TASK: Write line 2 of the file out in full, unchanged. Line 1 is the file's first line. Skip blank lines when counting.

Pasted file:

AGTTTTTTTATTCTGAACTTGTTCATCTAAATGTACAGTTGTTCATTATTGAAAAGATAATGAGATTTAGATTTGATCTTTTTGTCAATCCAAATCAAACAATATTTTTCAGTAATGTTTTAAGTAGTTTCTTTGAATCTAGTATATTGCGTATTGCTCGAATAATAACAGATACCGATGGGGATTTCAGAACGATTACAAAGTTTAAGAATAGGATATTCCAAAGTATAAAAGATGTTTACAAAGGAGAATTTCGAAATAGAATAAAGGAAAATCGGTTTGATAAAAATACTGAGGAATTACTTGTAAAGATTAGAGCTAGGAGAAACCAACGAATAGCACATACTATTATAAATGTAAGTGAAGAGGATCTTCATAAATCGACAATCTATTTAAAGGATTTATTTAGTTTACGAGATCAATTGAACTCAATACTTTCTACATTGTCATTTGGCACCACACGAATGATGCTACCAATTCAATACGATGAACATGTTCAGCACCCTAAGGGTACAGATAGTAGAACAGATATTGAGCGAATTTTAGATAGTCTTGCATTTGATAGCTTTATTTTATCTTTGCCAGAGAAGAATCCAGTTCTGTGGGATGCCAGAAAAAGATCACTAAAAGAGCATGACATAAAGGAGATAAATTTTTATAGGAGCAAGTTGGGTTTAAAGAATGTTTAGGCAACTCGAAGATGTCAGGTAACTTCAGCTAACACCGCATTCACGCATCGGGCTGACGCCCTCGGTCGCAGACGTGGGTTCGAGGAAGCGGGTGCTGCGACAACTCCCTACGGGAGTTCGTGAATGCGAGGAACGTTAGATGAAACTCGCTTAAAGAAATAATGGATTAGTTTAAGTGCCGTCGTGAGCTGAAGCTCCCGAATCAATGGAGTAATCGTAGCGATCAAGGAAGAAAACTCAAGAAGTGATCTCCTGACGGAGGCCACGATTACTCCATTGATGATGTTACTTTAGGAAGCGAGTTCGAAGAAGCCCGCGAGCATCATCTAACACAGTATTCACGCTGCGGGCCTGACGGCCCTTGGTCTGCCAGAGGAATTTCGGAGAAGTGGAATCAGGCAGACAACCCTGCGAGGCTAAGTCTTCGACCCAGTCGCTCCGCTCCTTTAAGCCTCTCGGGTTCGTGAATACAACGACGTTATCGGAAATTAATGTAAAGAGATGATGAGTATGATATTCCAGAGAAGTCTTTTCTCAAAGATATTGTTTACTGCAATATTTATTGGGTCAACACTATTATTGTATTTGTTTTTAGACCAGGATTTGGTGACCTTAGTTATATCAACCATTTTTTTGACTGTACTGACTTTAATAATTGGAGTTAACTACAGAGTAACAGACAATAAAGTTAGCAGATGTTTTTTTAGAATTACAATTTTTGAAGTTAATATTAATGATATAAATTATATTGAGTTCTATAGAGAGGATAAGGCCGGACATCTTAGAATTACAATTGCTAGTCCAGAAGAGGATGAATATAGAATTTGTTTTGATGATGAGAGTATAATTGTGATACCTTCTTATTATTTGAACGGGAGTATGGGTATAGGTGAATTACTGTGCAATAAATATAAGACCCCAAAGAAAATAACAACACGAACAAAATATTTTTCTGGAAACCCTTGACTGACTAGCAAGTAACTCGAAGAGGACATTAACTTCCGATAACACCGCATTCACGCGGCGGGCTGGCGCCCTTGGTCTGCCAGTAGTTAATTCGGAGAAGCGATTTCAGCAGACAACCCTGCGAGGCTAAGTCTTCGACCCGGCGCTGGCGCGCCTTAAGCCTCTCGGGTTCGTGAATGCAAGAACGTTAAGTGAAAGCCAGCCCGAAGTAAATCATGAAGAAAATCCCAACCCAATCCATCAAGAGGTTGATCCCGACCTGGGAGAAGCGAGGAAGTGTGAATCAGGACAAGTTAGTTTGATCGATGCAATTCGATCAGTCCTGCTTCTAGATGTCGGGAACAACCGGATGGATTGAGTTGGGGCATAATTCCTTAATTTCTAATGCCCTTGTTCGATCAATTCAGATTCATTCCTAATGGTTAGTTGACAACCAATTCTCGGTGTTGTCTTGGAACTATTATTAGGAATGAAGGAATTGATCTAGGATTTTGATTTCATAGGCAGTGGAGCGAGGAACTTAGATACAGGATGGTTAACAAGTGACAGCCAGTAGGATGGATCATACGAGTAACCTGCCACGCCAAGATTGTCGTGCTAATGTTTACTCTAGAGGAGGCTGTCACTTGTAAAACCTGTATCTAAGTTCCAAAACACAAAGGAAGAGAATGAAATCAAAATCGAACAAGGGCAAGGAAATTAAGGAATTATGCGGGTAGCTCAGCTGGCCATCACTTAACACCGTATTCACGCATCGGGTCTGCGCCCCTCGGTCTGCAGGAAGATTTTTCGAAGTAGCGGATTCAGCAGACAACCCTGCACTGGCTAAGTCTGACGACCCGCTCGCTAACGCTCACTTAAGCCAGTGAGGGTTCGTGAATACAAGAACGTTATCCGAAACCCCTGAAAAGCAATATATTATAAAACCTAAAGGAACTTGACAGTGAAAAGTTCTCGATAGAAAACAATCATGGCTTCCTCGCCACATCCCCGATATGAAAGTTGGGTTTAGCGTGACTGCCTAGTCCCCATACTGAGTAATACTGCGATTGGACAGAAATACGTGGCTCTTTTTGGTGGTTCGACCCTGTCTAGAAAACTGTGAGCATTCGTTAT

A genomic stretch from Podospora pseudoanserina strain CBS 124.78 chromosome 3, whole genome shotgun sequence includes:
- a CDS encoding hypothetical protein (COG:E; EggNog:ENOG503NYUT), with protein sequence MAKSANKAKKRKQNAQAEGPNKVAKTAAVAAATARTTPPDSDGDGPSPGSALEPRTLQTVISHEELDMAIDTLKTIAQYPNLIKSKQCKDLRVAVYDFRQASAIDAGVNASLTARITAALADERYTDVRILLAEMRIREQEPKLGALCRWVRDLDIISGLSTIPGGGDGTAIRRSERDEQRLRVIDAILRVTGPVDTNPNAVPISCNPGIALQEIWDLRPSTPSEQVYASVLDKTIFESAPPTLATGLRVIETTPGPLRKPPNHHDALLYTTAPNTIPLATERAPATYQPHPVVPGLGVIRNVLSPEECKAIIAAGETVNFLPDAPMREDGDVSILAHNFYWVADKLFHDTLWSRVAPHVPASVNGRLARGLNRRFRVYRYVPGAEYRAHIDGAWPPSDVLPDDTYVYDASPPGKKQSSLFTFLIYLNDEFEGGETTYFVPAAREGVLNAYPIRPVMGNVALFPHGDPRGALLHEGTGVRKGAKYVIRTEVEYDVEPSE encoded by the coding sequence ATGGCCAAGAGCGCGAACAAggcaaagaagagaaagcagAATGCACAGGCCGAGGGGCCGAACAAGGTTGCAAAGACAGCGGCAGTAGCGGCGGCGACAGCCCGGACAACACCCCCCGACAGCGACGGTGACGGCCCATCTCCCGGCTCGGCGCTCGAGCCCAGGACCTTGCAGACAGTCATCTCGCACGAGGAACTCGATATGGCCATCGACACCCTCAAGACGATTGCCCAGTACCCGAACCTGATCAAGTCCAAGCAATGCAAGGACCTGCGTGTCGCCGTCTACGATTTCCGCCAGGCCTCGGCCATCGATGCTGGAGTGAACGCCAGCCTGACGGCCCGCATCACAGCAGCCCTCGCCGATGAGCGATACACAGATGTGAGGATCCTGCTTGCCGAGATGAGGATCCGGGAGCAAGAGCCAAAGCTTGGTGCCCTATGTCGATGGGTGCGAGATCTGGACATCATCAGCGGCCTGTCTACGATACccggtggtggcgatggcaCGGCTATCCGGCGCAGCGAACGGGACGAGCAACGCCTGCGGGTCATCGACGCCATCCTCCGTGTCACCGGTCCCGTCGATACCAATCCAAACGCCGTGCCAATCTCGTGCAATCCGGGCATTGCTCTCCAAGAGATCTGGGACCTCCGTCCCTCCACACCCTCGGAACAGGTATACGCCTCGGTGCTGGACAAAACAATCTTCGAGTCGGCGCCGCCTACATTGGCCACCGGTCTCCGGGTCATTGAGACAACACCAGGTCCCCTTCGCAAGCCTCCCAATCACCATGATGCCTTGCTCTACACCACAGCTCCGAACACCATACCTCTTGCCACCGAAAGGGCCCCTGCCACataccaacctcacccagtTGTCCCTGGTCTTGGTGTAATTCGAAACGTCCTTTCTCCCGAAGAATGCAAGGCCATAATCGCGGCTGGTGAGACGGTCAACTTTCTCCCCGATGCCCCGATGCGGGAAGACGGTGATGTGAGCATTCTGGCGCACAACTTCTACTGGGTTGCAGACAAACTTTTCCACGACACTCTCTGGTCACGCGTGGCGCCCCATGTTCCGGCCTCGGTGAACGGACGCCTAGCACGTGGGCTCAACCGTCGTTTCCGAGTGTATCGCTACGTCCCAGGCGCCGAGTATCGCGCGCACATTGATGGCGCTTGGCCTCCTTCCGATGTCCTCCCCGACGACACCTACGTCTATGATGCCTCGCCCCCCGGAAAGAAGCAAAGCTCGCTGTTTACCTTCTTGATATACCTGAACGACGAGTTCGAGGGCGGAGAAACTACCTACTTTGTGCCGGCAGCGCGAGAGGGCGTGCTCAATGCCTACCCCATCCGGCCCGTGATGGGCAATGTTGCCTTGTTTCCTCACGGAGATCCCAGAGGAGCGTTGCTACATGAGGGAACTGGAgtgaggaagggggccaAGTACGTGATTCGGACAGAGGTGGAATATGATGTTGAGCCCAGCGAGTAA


A genomic stretch from Podospora pseudoanserina strain CBS 124.78 chromosome 3, whole genome shotgun sequence includes: